Golden Age of Ironwork, The
The Golden Age of Ironwork
This book demonstrates the incredible versatility and beauty of scaled-down architectural and ornamental masterpieces.
Format: Hardcover. Dimensions: 8.75" x 11.25" Pages: 224 Illustrations: 171 photographs by Robert D. Golding
Iron ore, one of the earth's most common elements, is found in many parts of the world. Thanks to evolving metallurgy, ferrous materials are now more abundant than any other metal products over the ages; iron, in its various forms, has been used to produced suits of armor and shields; spears and cannon; railroad rolling stock and tracks; cooking utensils; tools and machines; ranges and stoves; beams, girders, boilers, radiators, and pipes. Within the period covered by this work, roughly 1840 to 1930, iron and its later derivative steel were used for many monumental constructions including the Eiffel Tower, the dome on the U.S. Capitol, numerous train sheds, the Brooklyn Bridge, and countless skyscrapers. However, ironwork can be just as spectacular on a smaller scale, and this book is intended to demonstrate the incredible versatility and beauty of scaled-down architectural and ornamental masterpieces. The work of Samuel Yellin and other gifted ironsmiths is the subject of this study including the creations of some of the foundries producing America's finest ornamental cast ironwork.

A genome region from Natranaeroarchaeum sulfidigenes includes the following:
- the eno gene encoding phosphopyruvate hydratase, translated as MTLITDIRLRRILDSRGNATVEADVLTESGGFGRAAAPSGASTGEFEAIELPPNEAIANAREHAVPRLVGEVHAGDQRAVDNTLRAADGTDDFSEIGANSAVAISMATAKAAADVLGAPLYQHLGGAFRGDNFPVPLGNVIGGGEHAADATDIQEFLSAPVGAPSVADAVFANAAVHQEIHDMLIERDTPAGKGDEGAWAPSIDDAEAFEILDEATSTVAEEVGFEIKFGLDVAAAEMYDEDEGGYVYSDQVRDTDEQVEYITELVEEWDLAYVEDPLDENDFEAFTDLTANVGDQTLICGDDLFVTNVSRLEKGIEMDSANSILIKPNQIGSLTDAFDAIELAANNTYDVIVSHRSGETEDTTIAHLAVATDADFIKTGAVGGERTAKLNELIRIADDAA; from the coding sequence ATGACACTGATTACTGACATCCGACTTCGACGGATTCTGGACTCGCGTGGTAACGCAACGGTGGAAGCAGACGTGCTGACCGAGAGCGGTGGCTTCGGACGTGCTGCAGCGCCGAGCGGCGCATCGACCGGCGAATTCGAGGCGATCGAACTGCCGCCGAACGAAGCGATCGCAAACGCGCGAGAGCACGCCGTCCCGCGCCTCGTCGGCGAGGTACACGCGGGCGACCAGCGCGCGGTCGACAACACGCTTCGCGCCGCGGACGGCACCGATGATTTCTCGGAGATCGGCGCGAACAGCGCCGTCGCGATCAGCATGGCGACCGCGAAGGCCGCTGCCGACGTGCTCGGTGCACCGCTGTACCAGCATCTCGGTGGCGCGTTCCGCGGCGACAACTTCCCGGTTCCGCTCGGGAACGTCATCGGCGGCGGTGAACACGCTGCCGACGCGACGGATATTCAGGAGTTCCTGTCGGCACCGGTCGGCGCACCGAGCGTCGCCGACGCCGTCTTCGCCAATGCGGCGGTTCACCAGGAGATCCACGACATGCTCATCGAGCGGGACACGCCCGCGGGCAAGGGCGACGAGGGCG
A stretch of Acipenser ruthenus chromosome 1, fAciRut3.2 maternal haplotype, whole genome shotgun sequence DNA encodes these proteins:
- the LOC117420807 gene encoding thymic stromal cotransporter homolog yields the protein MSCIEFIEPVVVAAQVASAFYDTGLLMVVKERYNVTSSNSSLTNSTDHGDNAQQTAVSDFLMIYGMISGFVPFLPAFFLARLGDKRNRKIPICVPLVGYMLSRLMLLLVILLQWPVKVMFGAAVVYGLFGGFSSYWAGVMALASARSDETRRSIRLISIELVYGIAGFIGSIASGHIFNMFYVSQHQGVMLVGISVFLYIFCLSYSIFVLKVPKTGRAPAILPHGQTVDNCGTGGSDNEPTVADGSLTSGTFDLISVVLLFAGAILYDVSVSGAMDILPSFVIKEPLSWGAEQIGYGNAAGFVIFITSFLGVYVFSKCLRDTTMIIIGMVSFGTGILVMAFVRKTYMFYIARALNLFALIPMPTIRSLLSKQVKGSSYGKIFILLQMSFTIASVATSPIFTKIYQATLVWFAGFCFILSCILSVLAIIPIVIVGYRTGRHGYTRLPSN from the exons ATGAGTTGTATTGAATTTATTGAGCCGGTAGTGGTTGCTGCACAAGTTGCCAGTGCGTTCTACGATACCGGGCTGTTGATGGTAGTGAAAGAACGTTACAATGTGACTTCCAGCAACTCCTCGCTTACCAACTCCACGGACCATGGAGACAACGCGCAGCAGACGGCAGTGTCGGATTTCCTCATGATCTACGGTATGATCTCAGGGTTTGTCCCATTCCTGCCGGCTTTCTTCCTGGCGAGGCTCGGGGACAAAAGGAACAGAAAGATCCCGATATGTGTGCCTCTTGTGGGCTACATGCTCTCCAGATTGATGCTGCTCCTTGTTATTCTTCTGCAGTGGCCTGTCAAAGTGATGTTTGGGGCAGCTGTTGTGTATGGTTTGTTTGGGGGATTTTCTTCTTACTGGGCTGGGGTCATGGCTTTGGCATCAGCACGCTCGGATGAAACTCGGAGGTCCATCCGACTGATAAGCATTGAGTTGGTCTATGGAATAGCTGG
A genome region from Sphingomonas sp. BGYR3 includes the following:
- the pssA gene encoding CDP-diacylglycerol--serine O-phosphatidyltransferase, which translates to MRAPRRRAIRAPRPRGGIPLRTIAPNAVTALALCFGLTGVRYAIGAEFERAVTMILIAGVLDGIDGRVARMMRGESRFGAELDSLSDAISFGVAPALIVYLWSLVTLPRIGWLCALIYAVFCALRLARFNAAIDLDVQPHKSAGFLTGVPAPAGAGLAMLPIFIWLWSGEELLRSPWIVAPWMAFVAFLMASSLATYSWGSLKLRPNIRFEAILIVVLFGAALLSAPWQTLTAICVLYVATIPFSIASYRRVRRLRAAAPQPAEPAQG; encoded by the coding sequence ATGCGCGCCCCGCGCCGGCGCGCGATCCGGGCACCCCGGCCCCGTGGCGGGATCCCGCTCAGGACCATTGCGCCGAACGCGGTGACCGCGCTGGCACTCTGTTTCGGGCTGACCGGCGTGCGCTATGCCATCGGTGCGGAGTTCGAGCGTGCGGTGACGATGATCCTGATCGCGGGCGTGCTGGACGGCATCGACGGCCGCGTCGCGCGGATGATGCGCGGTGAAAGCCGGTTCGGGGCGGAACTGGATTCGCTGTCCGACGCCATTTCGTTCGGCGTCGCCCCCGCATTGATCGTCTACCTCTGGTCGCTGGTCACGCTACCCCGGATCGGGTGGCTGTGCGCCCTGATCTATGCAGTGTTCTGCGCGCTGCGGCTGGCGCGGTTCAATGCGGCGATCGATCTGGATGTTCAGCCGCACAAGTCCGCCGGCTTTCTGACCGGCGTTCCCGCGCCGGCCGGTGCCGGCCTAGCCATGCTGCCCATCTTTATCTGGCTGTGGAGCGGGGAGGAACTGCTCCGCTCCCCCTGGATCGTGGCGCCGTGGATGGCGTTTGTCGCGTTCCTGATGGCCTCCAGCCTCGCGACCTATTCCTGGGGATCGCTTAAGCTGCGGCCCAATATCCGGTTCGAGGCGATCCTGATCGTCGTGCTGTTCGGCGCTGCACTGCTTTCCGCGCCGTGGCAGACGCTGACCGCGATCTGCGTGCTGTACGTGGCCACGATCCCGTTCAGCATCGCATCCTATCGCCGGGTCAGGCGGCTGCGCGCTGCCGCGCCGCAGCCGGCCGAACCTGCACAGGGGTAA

|Author||Magaziner, Henry Jonas|